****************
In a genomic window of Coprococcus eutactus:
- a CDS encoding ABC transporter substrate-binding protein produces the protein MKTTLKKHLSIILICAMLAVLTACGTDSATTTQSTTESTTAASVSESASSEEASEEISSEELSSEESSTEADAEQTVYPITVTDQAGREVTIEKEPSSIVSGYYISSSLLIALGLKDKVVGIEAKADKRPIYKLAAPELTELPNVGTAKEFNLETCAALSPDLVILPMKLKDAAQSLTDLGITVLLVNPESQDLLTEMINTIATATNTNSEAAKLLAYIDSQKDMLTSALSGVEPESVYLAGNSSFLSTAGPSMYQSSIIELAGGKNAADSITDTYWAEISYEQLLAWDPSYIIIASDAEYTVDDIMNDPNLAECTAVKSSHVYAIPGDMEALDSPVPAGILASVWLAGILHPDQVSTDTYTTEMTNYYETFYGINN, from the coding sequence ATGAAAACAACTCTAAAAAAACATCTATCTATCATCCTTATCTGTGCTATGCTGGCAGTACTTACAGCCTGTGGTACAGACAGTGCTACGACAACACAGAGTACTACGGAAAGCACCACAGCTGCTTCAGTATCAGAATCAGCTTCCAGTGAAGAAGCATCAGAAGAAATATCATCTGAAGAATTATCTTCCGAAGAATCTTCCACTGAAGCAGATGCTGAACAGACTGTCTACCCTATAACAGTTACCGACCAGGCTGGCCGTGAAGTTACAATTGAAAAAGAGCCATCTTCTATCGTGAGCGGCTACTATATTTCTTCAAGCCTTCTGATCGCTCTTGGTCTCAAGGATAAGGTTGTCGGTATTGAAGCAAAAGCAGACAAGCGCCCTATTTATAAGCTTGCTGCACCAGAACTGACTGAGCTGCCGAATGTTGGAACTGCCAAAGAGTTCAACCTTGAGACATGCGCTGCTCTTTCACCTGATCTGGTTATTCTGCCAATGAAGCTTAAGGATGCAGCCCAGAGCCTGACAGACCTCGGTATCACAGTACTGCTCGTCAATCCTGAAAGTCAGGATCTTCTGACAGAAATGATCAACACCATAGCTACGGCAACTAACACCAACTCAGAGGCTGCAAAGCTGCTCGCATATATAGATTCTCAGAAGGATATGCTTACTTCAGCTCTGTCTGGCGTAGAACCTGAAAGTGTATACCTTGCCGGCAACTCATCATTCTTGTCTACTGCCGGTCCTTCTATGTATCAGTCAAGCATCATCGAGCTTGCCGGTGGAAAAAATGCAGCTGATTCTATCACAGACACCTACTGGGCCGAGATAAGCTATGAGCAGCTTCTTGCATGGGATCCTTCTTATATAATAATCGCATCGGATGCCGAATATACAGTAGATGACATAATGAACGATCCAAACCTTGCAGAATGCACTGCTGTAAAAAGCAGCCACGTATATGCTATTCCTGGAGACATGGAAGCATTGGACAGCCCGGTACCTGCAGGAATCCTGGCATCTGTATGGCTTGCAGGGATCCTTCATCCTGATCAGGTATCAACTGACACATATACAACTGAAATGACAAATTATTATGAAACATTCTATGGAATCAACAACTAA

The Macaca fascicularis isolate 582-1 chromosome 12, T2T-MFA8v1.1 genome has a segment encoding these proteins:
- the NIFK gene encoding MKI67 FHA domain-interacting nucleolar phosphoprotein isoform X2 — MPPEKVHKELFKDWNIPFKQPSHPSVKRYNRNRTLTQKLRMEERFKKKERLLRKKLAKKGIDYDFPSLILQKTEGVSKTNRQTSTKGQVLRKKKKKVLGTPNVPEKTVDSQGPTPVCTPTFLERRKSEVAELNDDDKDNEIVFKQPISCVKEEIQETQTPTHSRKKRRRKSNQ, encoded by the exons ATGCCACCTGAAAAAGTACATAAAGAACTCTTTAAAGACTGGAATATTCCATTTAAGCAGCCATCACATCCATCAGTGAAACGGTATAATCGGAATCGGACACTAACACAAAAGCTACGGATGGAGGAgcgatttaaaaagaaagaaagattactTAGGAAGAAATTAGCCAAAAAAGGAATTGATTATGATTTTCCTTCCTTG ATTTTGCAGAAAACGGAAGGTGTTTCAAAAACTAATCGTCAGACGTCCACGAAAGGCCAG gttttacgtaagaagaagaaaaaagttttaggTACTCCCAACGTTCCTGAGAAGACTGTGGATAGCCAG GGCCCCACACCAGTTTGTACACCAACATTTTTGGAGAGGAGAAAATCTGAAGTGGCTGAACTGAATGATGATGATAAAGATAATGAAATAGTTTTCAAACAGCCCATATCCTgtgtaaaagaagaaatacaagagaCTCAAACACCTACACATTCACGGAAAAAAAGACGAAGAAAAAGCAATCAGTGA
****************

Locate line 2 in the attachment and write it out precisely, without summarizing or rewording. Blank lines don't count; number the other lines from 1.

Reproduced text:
- a CDS encoding ABC transporter substrate-binding protein produces the protein MKTTLKKHLSIILICAMLAVLTACGTDSATTTQSTTESTTAASVSESASSEEASEEISSEELSSEESSTEADAEQTVYPITVTDQAGREVTIEKEPSSIVSGYYISSSLLIALGLKDKVVGIEAKADKRPIYKLAAPELTELPNVGTAKEFNLETCAALSPDLVILPMKLKDAAQSLTDLGITVLLVNPESQDLLTEMINTIATATNTNSEAAKLLAYIDSQKDMLTSALSGVEPESVYLAGNSSFLSTAGPSMYQSSIIELAGGKNAADSITDTYWAEISYEQLLAWDPSYIIIASDAEYTVDDIMNDPNLAECTAVKSSHVYAIPGDMEALDSPVPAGILASVWLAGILHPDQVSTDTYTTEMTNYYETFYGINN, from the coding sequence ATGAAAACAACTCTAAAAAAACATCTATCTATCATCCTTATCTGTGCTATGCTGGCAGTACTTACAGCCTGTGGTACAGACAGTGCTACGACAACACAGAGTACTACGGAAAGCACCACAGCTGCTTCAGTATCAGAATCAGCTTCCAGTGAAGAAGCATCAGAAGAAATATCATCTGAAGAATTATCTTCCGAAGAATCTTCCACTGAAGCAGATGCTGAACAGACTGTCTACCCTATAACAGTTACCGACCAGGCTGGCCGTGAAGTTACAATTGAAAAAGAGCCATCTTCTATCGTGAGCGGCTACTATATTTCTTCAAGCCTTCTGATCGCTCTTGGTCTCAAGGATAAGGTTGTCGGTATTGAAGCAAAAGCAGACAAGCGCCCTATTTATAAGCTTGCTGCACCAGAACTGACTGAGCTGCCGAATGTTGGAACTGCCAAAGAGTTCAACCTTGAGACATGCGCTGCTCTTTCACCTGATCTGGTTATTCTGCCAATGAAGCTTAAGGATGCAGCCCAGAGCCTGACAGACCTCGGTATCACAGTACTGCTCGTCAATCCTGAAAGTCAGGATCTTCTGACAGAAATGATCAACACCATAGCTACGGCAACTAACACCAACTCAGAGGCTGCAAAGCTGCTCGCATATATAGATTCTCAGAAGGATATGCTTACTTCAGCTCTGTCTGGCGTAGAACCTGAAAGTGTATACCTTGCCGGCAACTCATCATTCTTGTCTACTGCCGGTCCTTCTATGTATCAGTCAAGCATCATCGAGCTTGCCGGTGGAAAAAATGCAGCTGATTCTATCACAGACACCTACTGGGCCGAGATAAGCTATGAGCAGCTTCTTGCATGGGATCCTTCTTATATAATAATCGCATCGGATGCCGAATATACAGTAGATGACATAATGAACGATCCAAACCTTGCAGAATGCACTGCTGTAAAAAGCAGCCACGTATATGCTATTCCTGGAGACATGGAAGCATTGGACAGCCCGGTACCTGCAGGAATCCTGGCATCTGTATGGCTTGCAGGGATCCTTCATCCTGATCAGGTATCAACTGACACATATACAACTGAAATGACAAATTATTATGAAACATTCTATGGAATCAACAACTAA